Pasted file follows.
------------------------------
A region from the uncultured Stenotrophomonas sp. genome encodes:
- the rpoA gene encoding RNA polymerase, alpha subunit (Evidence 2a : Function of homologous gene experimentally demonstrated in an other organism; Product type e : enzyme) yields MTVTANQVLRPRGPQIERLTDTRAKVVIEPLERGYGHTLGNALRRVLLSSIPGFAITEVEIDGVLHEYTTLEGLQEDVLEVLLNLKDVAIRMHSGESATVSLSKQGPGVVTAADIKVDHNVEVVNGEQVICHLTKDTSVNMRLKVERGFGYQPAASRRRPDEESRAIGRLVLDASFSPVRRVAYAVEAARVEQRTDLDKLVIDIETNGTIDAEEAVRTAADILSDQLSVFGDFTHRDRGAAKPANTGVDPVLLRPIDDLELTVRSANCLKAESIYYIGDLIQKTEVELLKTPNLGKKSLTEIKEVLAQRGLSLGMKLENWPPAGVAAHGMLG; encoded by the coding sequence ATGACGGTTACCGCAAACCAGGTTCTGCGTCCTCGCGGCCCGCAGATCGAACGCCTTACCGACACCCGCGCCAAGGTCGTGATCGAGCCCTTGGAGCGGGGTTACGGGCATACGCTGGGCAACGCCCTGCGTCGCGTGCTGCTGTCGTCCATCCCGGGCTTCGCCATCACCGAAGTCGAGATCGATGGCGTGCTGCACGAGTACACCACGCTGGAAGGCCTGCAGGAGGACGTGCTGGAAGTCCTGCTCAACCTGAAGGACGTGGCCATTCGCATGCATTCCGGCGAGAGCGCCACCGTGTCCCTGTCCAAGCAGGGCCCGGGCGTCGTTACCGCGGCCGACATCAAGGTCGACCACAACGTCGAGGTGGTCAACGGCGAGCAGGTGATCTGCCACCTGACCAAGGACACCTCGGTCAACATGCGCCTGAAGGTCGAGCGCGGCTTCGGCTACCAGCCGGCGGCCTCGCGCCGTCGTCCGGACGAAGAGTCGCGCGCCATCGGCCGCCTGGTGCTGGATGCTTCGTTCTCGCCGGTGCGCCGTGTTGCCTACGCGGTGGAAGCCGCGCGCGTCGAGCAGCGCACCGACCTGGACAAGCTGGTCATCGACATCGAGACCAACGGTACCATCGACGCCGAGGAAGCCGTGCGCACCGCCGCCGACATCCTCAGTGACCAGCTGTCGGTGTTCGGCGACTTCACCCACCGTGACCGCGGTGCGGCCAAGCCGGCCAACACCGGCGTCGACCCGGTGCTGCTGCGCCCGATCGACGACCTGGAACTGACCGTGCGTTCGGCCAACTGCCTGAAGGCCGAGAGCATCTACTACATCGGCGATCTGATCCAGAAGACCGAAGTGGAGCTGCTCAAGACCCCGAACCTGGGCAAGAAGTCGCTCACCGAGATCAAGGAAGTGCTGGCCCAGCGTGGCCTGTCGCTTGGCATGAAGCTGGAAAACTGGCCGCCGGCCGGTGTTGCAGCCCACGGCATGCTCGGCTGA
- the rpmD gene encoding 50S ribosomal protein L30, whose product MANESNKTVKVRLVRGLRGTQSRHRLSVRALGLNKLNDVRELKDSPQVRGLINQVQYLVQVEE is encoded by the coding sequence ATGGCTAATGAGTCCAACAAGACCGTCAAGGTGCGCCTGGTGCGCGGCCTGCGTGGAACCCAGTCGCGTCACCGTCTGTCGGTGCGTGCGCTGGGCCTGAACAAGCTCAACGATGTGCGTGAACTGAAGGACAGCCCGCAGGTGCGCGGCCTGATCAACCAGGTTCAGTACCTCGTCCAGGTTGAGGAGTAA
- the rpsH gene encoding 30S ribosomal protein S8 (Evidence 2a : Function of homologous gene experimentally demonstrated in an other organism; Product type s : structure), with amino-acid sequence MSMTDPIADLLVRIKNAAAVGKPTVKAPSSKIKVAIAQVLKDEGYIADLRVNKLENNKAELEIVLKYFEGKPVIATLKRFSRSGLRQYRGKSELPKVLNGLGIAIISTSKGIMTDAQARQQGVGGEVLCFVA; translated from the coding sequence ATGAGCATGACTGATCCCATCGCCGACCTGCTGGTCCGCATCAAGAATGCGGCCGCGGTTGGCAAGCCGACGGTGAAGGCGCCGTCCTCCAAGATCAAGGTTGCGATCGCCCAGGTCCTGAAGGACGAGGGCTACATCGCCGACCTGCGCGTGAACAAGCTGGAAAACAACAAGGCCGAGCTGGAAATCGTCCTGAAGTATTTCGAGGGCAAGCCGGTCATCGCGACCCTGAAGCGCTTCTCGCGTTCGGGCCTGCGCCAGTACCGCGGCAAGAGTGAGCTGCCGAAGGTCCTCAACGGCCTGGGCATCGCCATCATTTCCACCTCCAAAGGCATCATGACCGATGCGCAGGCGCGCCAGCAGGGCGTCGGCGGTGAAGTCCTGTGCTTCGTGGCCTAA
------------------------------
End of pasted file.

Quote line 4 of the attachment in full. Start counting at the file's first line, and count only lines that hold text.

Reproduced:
- the rpsH gene encoding 30S ribosomal protein S8 (Evidence 2a : Function of homologous gene experimentally demonstrated in an other organism; Product type s : structure), with amino-acid sequence MSMTDPIADLLVRIKNAAAVGKPTVKAPSSKIKVAIAQVLKDEGYIADLRVNKLENNKAELEIVLKYFEGKPVIATLKRFSRSGLRQYRGKSELPKVLNGLGIAIISTSKGIMTDAQARQQGVGGEVLCFVA; translated from the coding sequence ATGAGCATGACTGATCCCATCGCCGACCTGCTGGTCCGCATCAAGAATGCGGCCGCGGTTGGCAAGCCGACGGTGAAGGCGCCGTCCTCCAAGATCAAGGTTGCGATCGCCCAGGTCCTGAAGGACGAGGGCTACATCGCCGACCTGCGCGTGAACAAGCTGGAAAACAACAAGGCCGAGCTGGAAATCGTCCTGAAGTATTTCGAGGGCAAGCCGGTCATCGCGACCCTGAAGCGCTTCTCGCGTTCGGGCCTGCGCCAGTACCGCGGCAAGAGTGAGCTGCCGAAGGTCCTCAACGGCCTGGGCATCGCCATCATTTCCACCTCCAAAGGCATCATGACCGATGCGCAGGCGCGCCAGCAGGGCGTCGGCGGTGAAGTCCTGTGCTTCGTGGCCTAA